The effects of an Unsigned Lease

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The Rental Housing Act of 1999 (RHA) is clear that a lease need not be reduced in writing unless it is requested by a tenant, in which case a landlord must comply. If the lease is in fact written, but unsigned by the tenant, then section 50 of the Consumer Protection Act of 2008 (CPA) deems it valid and binding.

From these provisions, we can glean that if there is a written agreement, albeit unsigned, it may still be an enforceable record of the contractual relationship.

Although not applicable throughout the country, the manner in which the Gauteng Unfair Practise Regulations have addressed the issue ought to serve as a useful guideline:

(1) If the landlord does not sign and deliver a written lease agreement, signed and delivered to the landlord by the tenant, acceptance of rent by the landlord gives the lease agreement the same effect as if it has been signed and delivered by the landlord.

(2) If a tenant does not sign and deliver a written lease agreement, signed and delivered to the tenant by the landlord, acceptance of possession of the dwelling and payment of rent gives the lease agreement the same effect as if it had been signed and delivered by the tenant.

The above approach is re-affirmed by the common law principle that the true intention of the parties may be ascertained from the circumstances surrounding the conclusion of the contract and the subsequent conduct of the parties.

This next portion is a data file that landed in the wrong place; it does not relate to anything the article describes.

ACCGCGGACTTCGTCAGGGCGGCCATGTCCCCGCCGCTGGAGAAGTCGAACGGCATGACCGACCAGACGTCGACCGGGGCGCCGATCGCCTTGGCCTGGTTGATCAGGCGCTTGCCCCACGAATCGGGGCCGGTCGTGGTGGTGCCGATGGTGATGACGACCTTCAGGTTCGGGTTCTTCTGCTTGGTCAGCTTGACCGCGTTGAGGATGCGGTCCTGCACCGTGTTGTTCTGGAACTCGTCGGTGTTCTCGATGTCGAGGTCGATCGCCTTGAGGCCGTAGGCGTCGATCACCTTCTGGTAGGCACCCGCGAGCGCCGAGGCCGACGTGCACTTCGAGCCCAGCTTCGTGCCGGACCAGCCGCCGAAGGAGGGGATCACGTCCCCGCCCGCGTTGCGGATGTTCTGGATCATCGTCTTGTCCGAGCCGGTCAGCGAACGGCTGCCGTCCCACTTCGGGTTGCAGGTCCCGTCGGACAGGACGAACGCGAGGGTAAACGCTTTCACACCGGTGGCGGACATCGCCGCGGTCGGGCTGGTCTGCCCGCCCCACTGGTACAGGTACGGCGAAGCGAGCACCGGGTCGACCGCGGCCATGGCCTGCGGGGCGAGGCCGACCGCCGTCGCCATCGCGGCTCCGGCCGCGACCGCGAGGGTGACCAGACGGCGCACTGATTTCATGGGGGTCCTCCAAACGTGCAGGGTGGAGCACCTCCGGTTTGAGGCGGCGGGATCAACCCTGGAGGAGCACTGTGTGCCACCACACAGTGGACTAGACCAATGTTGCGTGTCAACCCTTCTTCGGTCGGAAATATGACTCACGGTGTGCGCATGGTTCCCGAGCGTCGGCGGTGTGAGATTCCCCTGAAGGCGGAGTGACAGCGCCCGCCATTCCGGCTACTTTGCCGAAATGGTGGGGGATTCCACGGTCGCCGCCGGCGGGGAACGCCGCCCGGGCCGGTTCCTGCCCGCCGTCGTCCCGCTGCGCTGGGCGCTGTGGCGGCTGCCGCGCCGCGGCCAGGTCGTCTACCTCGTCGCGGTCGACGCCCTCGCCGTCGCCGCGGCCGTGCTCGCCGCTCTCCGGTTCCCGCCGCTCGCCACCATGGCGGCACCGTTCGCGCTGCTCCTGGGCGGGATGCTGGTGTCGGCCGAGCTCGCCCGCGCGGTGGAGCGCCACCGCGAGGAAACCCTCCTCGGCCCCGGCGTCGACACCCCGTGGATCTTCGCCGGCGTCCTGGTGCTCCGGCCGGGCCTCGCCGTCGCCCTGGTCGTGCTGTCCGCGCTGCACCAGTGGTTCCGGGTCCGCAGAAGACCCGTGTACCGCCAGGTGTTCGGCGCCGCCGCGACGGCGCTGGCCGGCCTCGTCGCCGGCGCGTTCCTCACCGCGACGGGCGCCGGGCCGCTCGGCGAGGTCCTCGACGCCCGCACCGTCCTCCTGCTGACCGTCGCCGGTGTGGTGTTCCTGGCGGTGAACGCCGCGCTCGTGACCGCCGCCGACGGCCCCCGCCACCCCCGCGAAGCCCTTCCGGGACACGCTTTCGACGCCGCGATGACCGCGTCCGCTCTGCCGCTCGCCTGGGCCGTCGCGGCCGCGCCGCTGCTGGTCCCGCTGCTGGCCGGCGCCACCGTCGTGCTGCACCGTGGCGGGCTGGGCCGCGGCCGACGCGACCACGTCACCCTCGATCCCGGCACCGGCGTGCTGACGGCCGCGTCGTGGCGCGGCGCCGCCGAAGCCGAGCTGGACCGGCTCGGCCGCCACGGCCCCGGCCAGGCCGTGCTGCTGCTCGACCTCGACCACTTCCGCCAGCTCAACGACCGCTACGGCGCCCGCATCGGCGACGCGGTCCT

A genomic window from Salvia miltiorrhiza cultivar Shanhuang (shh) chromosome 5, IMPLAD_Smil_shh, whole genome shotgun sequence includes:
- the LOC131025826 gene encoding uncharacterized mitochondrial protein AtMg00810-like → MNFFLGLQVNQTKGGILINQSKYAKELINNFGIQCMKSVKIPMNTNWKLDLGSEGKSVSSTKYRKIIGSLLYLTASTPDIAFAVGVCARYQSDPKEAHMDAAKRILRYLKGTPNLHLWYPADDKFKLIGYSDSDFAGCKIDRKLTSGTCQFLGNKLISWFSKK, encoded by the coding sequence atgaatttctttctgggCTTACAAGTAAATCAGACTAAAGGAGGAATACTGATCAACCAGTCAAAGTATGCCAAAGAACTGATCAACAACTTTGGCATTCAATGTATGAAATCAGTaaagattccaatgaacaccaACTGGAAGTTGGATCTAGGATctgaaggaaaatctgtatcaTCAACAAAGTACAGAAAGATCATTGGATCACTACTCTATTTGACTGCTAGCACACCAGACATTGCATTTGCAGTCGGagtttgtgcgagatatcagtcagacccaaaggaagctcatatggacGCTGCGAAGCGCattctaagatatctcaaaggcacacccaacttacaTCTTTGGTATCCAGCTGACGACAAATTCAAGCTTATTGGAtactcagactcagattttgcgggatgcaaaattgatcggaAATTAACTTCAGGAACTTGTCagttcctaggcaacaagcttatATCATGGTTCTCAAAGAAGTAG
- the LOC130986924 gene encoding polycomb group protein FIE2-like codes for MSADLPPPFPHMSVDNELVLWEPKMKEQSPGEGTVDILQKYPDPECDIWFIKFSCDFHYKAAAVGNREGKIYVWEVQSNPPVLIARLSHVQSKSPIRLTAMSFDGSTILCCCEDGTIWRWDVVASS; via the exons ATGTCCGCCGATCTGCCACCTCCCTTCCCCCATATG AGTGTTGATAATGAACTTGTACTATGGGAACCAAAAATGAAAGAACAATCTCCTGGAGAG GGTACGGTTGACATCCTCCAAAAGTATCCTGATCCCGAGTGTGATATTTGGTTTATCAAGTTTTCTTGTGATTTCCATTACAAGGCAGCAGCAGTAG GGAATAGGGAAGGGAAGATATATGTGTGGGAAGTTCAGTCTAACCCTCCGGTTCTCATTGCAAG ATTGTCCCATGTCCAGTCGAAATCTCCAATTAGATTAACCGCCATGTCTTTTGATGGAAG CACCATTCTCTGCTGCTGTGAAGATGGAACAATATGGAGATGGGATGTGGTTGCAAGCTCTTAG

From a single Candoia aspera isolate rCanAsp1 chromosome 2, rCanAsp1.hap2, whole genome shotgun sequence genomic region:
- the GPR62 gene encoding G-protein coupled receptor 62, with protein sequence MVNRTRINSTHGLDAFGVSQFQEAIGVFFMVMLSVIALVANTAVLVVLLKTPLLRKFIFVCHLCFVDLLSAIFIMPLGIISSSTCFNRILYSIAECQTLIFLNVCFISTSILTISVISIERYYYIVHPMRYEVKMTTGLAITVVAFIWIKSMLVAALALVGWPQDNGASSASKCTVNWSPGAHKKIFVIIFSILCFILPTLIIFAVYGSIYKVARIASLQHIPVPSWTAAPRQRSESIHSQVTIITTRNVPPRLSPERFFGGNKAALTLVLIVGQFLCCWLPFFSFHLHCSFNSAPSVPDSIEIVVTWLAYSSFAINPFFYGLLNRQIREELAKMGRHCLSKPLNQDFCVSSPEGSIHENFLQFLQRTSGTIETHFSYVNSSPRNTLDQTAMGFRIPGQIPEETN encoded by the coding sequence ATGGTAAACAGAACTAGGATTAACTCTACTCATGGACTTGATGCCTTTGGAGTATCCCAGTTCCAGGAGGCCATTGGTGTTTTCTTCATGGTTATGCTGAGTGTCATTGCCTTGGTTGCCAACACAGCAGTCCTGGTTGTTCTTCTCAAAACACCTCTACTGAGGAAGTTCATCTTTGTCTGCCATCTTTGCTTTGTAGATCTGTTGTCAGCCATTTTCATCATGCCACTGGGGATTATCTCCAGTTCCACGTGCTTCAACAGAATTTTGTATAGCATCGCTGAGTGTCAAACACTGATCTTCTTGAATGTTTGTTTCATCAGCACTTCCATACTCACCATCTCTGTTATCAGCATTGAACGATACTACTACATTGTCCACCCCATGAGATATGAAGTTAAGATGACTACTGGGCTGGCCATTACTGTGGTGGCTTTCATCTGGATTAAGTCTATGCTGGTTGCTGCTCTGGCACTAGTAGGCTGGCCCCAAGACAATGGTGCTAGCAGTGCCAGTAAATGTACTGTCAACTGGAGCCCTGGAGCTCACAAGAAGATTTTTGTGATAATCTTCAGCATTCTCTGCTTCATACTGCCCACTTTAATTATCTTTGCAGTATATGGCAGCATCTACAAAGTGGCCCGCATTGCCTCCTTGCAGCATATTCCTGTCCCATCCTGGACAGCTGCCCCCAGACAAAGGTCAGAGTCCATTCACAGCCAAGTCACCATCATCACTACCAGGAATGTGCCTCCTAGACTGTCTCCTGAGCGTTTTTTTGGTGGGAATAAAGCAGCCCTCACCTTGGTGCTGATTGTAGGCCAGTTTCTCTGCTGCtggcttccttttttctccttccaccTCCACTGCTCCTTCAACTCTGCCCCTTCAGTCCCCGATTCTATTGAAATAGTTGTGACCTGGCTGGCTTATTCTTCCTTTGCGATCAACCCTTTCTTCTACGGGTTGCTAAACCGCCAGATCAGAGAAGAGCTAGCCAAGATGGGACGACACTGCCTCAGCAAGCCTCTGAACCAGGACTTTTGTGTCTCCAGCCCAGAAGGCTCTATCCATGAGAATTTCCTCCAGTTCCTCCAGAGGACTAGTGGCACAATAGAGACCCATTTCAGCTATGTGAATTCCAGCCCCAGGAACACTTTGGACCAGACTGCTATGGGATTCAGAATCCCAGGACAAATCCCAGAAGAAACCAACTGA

The act of presenting an unsigned written agreement to the other party for signature may be constructed as an offer to enter into a contract as embodied in that document (Robers v Martin 2005 (4) SA 163 (C) 168).

A clause in a lease stating that it is not binding, unless signed by both parties would, therefore, have a somewhat paradoxical effect. For example, a Landlord delivers an unsigned lease to a new tenant, which contains such a clause (intended to operate as a suspensive condition). The tenant signs and moves into a property, paying his first month’s rent. The Landlord, despite handing over occupation rights and duties of each party, then despite the fact that the written lease is rendered inoperable by the unfulfilled suspensive condition, it is also clearly an exact recording of the precise terms of the parties agreement, signed by both parties or not.

Technically, the lease itself might not be enforceable, however, there is no doubt the parties concluded an oral agreement. How else would one determine the terms of the oral agreement but in the ‘inoperable’ lease?

The RHA and CPA confirm the validity of their contractual relationship, oral or otherwise. Therefore, the landlord’s offer, the tenant’s acceptance, and their consequent conduct render the suspensive condition meaningless.

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